Biofuels from livestock: Making a silk purse out of a sow's ear?

With gasoline topping $3 a gallon in the U.S., biofuels seem to be on everyone’s mind. If you listen to the industry’s most ardent proponents, you might think they’re a silver bullet, giving us a clean, cheap, environmentally friendly source of energy. But not everything about biofuels is so rosy. In addition to making fuel out of plant sources, such as corn, sugar cane, and rapeseed, the industry is trying to “make a silk purse out of a sow's ear” by using the waste of factory farms and slaughterhouses and the methane generated by livestock to produce fuel.

Smithfield Foods, the world’s largest pig producer, is using methane released during wastewater treatment to fuel boilers at its facility in Tar Heel, North Carolina. In Michigan, Smithfield is burning the greenhouse gas generated by a 10-million gallon anaerobic manure lagoon as a substitute for natural gas, and two of the company’s other facilities are also making biofuels out of animal fats and oils.

Another big meat company, Tyson Foods, has partnered with oil giant ConocoPhillips to create renewable diesel fuel using fat from beef, pork, and poultry byproducts. The companies expect production to start later this year and claim the finished product will meet all federal standards for ultra-low-sulfur diesel, generating some 175 million gallons per year.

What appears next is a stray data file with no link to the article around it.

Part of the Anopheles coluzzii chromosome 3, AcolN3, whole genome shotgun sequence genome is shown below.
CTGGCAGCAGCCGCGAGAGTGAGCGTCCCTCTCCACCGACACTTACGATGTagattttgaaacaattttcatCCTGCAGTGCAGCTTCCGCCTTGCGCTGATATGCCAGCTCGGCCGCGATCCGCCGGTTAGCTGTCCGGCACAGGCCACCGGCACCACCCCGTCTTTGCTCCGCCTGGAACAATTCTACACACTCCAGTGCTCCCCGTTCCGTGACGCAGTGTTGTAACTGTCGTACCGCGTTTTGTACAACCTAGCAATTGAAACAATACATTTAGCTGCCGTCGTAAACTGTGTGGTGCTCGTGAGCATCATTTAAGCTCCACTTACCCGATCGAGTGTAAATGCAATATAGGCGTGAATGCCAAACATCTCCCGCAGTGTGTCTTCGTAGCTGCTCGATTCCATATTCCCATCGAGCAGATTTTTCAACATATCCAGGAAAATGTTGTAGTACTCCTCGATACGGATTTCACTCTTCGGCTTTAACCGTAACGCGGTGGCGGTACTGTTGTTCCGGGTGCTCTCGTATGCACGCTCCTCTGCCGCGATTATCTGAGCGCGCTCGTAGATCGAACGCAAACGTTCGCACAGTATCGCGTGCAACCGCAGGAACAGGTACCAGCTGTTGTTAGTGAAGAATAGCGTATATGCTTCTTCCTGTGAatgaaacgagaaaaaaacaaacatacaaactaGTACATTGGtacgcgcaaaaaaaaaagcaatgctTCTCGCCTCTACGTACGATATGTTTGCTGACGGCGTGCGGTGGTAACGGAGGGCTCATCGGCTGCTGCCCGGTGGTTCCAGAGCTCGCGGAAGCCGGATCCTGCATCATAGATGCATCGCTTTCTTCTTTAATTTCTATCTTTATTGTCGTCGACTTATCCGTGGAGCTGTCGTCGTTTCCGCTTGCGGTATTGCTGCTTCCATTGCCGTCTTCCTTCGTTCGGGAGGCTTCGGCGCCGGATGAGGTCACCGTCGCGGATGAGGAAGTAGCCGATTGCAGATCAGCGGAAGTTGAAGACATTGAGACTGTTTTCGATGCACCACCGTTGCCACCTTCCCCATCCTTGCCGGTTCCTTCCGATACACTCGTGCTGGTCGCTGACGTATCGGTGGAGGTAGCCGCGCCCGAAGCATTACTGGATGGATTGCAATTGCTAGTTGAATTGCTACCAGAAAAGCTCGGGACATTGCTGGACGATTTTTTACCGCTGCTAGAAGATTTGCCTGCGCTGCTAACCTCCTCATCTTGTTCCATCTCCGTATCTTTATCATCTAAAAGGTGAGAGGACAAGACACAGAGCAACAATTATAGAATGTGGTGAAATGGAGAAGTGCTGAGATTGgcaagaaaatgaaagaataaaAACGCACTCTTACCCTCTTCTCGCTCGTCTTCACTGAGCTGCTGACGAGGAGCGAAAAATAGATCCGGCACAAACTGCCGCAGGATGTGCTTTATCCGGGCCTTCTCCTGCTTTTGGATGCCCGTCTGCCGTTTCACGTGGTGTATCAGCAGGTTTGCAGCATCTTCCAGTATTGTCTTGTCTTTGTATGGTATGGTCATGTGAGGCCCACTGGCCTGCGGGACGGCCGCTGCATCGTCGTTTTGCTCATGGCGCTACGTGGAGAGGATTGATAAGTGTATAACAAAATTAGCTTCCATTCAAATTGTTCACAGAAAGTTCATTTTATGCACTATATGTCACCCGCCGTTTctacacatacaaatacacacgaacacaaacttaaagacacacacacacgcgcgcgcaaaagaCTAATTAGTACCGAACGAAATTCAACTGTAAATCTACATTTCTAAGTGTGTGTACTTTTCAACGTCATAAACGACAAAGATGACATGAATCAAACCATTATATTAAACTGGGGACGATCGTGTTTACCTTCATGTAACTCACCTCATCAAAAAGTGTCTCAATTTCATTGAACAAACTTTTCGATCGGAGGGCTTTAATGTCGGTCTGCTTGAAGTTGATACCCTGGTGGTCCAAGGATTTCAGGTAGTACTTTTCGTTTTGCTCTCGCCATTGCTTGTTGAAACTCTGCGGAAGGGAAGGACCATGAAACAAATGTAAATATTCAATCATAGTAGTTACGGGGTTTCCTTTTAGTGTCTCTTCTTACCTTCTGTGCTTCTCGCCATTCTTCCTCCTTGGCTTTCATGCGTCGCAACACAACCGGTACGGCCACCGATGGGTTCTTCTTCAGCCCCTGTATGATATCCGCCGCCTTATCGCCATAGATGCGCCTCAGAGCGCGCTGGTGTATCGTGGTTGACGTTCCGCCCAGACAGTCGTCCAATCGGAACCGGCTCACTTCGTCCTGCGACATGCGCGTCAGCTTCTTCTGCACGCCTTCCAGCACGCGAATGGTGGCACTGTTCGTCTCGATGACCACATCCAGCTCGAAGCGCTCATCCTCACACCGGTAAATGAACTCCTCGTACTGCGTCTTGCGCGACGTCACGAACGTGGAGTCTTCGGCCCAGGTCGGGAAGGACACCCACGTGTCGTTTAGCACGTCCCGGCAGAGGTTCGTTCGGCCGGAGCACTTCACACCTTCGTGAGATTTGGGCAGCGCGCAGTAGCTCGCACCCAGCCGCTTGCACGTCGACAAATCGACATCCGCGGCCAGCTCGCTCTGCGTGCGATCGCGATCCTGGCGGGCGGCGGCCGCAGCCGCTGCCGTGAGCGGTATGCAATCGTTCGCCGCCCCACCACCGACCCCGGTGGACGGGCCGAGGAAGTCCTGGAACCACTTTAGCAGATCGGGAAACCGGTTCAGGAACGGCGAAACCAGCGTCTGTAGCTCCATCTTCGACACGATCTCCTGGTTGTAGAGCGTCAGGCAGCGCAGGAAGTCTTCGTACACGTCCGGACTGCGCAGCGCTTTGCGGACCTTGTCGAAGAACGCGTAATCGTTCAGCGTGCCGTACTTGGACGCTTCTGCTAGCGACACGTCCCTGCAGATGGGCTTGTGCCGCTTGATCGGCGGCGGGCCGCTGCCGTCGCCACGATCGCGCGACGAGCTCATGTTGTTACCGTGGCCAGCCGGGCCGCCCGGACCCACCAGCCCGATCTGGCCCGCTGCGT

Projects are also under way elsewhere in the world. Under the Kyoto Protocol’s Clean Development Mechanism (CDM), rich countries can fund renewable energy projects in poor countries as a way to offset their own carbon emissions. Unfortunately, this has made factory farms in South America and India “attractive” investments. The CDM facilities use digesters to capture methane, a powerful greenhouse gas with 23 times the global warming potential of carbon dioxide, to produce electricity.

While reducing greenhouse gas emissions from livestock production is an important goal, it shouldn’t be done for the wrong reasons. Factory farming is an inherently unsustainable way of producing food, and encouraging its growth in order to supply biofuels won’t make it sustainable. Supporting small- and medium-scale livestock farmers in the industrial and developing worlds alike who raise their animals sustainably on grass, as well as eating less meat, are far better solutions to our environmental woes.